This is now one of three large plazas Seoul has to offer, after Seoul Plaza and Cheonggyecheon. It was named after the main gate of nearby Gyeongbokgung Palace and is located outside of Gwanghwamun Station, Line 5 and the gate (which is still currently under construction). It is also located in the middle of what was 16 lanes of traffic. The plaza is 30m wide by 550 meters long.

This plaza along with numerous other construction projects occurring in Seoul are part of a large marketing strategy to portray a new vibrant, but stylish image for Seoul and the country.

During the first week after construction approx 1 million people had visited the plaza. If you want a more detailed history, click here.

Aside from the plaza’s beauty, there is a bit of controversy surrounding the plaza. All of the plazas have space available for public demonstrations, but with all of the floral decorations, there is no room for such things, and many Seoulites are quite upset by this fact. Krista and I however really enjoyed our afternoon there.

“Haechi” – Symbol of Seoul

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Haechi, the symbol of Seoul, is an animal of “justice and integrity” that discerns good and evil. Haechi is an imaginary animal with divine power that protects by repelling disaster and brining “fortune and luck.”

Haechi has a horn on its head and a bell on its neck. It’s body is covered in scales, and it has wing-like feathers under its arms. It is the gaurdian animal of Seoul and can fly in the sky. It lives close to water in the summer and in the pine forest in winter. It is known to live mainly around Gwanghamun and Gyeongbokgung palace in Seoul.

Currently, the logo and slogan of “Hi Seoul” has been used to promote the city. what do you think of the new branding?? You can post your comments at the bottom of this blog post!

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Below is a statue of Yi Sun-sin 이순신 (April 28, 1545 – December 16, 1598) was a Korean naval commander noted for his victories against the Japanese navy during the Japanese invasions of Korea (1592-1598) during the Joseon Dynasty.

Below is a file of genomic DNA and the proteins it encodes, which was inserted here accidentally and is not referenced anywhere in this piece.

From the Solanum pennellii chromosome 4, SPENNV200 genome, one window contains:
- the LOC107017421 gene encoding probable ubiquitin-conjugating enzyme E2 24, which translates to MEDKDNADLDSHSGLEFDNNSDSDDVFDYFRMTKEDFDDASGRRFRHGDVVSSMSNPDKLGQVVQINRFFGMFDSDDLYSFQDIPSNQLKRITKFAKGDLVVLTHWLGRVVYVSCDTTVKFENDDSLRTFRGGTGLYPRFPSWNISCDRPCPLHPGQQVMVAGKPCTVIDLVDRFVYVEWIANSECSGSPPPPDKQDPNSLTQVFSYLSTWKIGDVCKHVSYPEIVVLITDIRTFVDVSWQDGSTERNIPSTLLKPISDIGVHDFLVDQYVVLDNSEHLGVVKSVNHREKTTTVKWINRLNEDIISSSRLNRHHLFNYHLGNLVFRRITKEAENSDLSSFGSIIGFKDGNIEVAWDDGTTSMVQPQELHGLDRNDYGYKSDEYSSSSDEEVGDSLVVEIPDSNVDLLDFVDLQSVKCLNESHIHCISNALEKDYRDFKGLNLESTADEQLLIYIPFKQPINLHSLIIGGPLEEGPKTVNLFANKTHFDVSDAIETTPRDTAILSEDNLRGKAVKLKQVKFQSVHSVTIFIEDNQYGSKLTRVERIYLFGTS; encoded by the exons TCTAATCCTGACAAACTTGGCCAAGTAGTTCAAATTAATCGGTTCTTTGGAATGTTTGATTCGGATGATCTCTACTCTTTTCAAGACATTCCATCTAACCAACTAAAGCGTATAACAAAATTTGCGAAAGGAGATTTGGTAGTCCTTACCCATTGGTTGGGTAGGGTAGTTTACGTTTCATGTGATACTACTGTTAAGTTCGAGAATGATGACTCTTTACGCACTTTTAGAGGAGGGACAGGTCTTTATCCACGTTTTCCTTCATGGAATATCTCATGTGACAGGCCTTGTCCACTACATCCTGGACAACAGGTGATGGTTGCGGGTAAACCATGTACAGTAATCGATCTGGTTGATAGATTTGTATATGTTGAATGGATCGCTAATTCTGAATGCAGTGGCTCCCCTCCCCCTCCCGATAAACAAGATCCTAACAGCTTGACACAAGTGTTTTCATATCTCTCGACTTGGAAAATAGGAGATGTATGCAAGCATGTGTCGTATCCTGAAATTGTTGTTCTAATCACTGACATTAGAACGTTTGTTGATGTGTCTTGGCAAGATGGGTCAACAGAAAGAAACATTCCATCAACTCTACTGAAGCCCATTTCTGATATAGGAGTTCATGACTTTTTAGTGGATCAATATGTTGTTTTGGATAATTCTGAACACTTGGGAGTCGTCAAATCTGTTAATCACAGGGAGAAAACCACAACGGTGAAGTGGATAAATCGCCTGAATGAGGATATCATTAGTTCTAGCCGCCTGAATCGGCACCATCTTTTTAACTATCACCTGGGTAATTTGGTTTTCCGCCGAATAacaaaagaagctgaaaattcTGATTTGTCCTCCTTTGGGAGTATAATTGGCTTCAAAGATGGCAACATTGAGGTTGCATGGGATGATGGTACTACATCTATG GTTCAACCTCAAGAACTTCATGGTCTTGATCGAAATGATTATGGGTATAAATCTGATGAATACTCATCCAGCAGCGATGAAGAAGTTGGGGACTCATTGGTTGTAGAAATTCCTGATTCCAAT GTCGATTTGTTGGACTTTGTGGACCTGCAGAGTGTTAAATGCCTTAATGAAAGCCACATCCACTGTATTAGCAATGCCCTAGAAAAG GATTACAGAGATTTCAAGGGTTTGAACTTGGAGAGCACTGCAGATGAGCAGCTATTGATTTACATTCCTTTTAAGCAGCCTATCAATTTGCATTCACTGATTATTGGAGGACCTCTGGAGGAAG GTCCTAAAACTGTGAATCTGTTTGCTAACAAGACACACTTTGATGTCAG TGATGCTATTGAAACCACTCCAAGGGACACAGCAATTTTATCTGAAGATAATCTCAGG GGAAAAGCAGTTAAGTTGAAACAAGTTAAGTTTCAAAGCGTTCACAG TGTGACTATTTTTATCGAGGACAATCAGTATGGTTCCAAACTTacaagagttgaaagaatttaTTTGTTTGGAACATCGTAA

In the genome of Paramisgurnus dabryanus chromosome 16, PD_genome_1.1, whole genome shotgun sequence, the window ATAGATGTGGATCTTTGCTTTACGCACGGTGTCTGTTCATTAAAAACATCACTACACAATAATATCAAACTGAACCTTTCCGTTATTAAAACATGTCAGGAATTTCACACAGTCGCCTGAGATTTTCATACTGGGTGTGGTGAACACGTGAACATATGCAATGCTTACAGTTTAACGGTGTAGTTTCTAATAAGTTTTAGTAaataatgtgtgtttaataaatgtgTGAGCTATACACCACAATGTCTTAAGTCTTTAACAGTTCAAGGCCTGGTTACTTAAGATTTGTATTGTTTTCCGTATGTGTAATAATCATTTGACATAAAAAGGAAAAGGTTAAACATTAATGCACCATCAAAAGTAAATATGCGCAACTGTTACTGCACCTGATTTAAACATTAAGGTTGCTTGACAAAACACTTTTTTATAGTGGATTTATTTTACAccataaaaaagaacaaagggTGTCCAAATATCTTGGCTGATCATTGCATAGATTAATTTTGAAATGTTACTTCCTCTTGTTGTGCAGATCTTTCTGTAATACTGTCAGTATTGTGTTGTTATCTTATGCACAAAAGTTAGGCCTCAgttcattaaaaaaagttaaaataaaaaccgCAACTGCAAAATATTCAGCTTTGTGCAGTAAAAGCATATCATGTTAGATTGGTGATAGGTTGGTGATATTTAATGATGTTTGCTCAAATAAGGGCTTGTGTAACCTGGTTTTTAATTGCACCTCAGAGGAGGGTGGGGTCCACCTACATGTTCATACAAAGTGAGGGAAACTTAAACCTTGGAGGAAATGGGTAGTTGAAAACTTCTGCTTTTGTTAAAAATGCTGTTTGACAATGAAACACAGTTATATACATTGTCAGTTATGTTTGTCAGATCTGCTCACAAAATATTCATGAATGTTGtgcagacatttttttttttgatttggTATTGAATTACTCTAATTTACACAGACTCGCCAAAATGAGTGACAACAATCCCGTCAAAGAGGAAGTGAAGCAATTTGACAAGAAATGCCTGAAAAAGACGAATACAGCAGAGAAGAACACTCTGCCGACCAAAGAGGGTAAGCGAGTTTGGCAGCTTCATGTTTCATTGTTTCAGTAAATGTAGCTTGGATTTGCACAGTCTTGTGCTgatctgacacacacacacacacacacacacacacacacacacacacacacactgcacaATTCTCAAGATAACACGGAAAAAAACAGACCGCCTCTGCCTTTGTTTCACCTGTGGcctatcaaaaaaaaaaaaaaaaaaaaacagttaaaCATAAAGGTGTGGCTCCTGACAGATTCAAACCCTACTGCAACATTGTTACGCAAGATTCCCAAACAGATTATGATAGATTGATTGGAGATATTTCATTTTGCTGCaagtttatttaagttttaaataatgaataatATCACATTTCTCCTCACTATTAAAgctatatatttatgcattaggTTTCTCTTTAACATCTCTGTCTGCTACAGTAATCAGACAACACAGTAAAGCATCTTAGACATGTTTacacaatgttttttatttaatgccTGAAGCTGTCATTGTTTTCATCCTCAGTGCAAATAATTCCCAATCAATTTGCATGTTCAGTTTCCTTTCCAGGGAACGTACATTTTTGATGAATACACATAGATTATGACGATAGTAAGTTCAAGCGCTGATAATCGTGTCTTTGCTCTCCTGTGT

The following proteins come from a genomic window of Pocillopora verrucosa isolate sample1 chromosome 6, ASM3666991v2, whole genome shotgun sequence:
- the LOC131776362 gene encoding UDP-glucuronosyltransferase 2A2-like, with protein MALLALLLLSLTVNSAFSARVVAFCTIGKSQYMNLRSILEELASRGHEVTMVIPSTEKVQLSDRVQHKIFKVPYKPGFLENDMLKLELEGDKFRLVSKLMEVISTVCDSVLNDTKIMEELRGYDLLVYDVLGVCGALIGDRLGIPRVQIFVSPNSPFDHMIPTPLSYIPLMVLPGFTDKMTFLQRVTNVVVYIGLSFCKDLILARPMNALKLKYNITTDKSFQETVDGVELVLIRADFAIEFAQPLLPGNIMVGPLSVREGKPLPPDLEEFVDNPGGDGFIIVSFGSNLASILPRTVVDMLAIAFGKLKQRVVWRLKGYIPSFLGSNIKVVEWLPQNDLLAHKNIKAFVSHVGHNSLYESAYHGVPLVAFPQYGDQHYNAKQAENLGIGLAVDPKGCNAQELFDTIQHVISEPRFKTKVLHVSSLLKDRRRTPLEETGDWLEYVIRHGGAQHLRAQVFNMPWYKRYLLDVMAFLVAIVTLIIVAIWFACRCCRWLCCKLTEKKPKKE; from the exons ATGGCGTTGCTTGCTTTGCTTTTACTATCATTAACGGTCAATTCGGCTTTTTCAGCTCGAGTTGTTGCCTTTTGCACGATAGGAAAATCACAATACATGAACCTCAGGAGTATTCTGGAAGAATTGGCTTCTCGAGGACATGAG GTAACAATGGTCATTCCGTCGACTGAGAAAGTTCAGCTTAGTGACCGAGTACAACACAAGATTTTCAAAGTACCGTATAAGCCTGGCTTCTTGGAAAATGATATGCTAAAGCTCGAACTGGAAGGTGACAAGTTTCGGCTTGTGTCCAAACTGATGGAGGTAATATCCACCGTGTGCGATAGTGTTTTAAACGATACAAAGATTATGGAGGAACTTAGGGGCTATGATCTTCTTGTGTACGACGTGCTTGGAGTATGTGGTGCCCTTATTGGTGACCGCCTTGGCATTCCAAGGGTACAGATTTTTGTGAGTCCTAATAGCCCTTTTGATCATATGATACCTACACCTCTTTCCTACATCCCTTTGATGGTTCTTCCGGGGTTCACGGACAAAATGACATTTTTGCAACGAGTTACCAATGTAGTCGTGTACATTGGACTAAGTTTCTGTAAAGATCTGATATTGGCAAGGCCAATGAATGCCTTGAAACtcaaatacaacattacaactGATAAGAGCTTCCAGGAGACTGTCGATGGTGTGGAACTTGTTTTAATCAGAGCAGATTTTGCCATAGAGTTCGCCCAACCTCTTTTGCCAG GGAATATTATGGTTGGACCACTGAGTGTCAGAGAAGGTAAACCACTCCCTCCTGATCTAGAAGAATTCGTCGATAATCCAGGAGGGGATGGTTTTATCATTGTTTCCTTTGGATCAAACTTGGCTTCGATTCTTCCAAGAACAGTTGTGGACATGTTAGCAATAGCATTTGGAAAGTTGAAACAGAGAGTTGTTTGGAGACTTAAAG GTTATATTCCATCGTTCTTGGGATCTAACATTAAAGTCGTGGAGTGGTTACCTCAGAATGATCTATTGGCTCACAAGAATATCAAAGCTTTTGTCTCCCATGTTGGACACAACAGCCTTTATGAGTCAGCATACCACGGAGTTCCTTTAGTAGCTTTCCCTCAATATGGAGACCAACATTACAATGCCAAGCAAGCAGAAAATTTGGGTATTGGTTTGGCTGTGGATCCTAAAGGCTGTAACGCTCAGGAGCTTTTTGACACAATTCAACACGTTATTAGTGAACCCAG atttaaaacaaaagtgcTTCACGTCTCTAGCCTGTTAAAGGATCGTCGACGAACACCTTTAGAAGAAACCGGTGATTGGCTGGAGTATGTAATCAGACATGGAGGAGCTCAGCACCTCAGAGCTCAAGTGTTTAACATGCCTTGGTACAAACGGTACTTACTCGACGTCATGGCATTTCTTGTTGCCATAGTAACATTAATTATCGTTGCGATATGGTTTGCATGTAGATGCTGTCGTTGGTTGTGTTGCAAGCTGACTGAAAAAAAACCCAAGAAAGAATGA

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Along each side of the plaza are flower benches with flower displays built in and even speakers playing classical music.

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We snapped a picture of the plaza staff’s flower cart as well as them planting. A lot of work went in to planting the 200,000+ flowers!

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There is a light stream on each side of the plaza with engravings of each year from about the 1400’s, and here you can see two men scrubbing the tiles clean.

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Green Haechi lawn statue, you can see the US Embassy in the background.

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A little bit of extra history for you: One of the major benefits of the new plaza is that it helps correct the damage done to the downtown area’s basic orientation under Japanese colonial rule. When Seoul was made the capital of the Joseon kingdom, the main axis of the city ran from Mt. Bugaksan to the Shinto shrine they built on Mt. Namsan. When the restoration work on Gwanghwamun is completed, the traditional axis will be restored. –Robert Koehler, Seoul Tour and Culture

The 2009 Seoul International Drama awards had a display at the plaza as well. SBS had a few TV sets there to promote the various dramas they have running.

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One drama they have is a horror, we took this pic inside one of their sets.

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We left Gwanghwamun and walked a few blocks towards city hall and came across some kind of H.O.T pepper festival. There were various different kinds of peppers in all shapes, sizes and colours.

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Two arches covered designed with red peppers

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Aren’t we HOT?

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We wrote on a red pepper in Korean, it translates to Jon + Krista Forever. Yes, cheesy, but our Korean vocabulary is not that extensive!